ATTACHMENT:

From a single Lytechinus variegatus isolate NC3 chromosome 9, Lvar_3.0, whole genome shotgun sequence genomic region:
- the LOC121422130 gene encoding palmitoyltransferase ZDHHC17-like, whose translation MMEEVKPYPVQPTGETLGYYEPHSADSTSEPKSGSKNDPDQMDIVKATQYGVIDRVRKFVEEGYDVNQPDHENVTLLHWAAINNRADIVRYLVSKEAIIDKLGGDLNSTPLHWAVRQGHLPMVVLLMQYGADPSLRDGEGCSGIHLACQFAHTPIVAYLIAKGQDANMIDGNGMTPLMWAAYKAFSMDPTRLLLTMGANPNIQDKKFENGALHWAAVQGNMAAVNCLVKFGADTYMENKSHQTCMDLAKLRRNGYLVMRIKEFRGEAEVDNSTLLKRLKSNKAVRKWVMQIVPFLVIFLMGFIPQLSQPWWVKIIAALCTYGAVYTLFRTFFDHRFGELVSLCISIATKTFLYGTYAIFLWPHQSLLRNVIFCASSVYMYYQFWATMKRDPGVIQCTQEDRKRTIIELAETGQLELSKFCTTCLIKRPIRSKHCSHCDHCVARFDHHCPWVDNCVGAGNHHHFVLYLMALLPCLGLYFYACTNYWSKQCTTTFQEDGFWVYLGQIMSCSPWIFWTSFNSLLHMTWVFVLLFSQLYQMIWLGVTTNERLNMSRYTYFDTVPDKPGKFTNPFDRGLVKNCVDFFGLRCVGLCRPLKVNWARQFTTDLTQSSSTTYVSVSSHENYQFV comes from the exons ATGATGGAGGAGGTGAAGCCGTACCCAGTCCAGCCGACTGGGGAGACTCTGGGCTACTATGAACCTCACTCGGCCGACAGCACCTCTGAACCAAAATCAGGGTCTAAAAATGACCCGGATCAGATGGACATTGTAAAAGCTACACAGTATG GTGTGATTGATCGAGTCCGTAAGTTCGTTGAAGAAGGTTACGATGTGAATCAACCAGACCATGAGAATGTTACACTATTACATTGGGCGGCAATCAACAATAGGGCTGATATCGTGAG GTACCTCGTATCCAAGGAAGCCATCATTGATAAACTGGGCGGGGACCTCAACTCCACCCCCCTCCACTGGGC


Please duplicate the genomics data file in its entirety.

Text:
From a single Lytechinus variegatus isolate NC3 chromosome 9, Lvar_3.0, whole genome shotgun sequence genomic region:
- the LOC121422130 gene encoding palmitoyltransferase ZDHHC17-like, whose translation MMEEVKPYPVQPTGETLGYYEPHSADSTSEPKSGSKNDPDQMDIVKATQYGVIDRVRKFVEEGYDVNQPDHENVTLLHWAAINNRADIVRYLVSKEAIIDKLGGDLNSTPLHWAVRQGHLPMVVLLMQYGADPSLRDGEGCSGIHLACQFAHTPIVAYLIAKGQDANMIDGNGMTPLMWAAYKAFSMDPTRLLLTMGANPNIQDKKFENGALHWAAVQGNMAAVNCLVKFGADTYMENKSHQTCMDLAKLRRNGYLVMRIKEFRGEAEVDNSTLLKRLKSNKAVRKWVMQIVPFLVIFLMGFIPQLSQPWWVKIIAALCTYGAVYTLFRTFFDHRFGELVSLCISIATKTFLYGTYAIFLWPHQSLLRNVIFCASSVYMYYQFWATMKRDPGVIQCTQEDRKRTIIELAETGQLELSKFCTTCLIKRPIRSKHCSHCDHCVARFDHHCPWVDNCVGAGNHHHFVLYLMALLPCLGLYFYACTNYWSKQCTTTFQEDGFWVYLGQIMSCSPWIFWTSFNSLLHMTWVFVLLFSQLYQMIWLGVTTNERLNMSRYTYFDTVPDKPGKFTNPFDRGLVKNCVDFFGLRCVGLCRPLKVNWARQFTTDLTQSSSTTYVSVSSHENYQFV comes from the exons ATGATGGAGGAGGTGAAGCCGTACCCAGTCCAGCCGACTGGGGAGACTCTGGGCTACTATGAACCTCACTCGGCCGACAGCACCTCTGAACCAAAATCAGGGTCTAAAAATGACCCGGATCAGATGGACATTGTAAAAGCTACACAGTATG GTGTGATTGATCGAGTCCGTAAGTTCGTTGAAGAAGGTTACGATGTGAATCAACCAGACCATGAGAATGTTACACTATTACATTGGGCGGCAATCAACAATAGGGCTGATATCGTGAG GTACCTCGTATCCAAGGAAGCCATCATTGATAAACTGGGCGGGGACCTCAACTCCACCCCCCTCCACTGGGC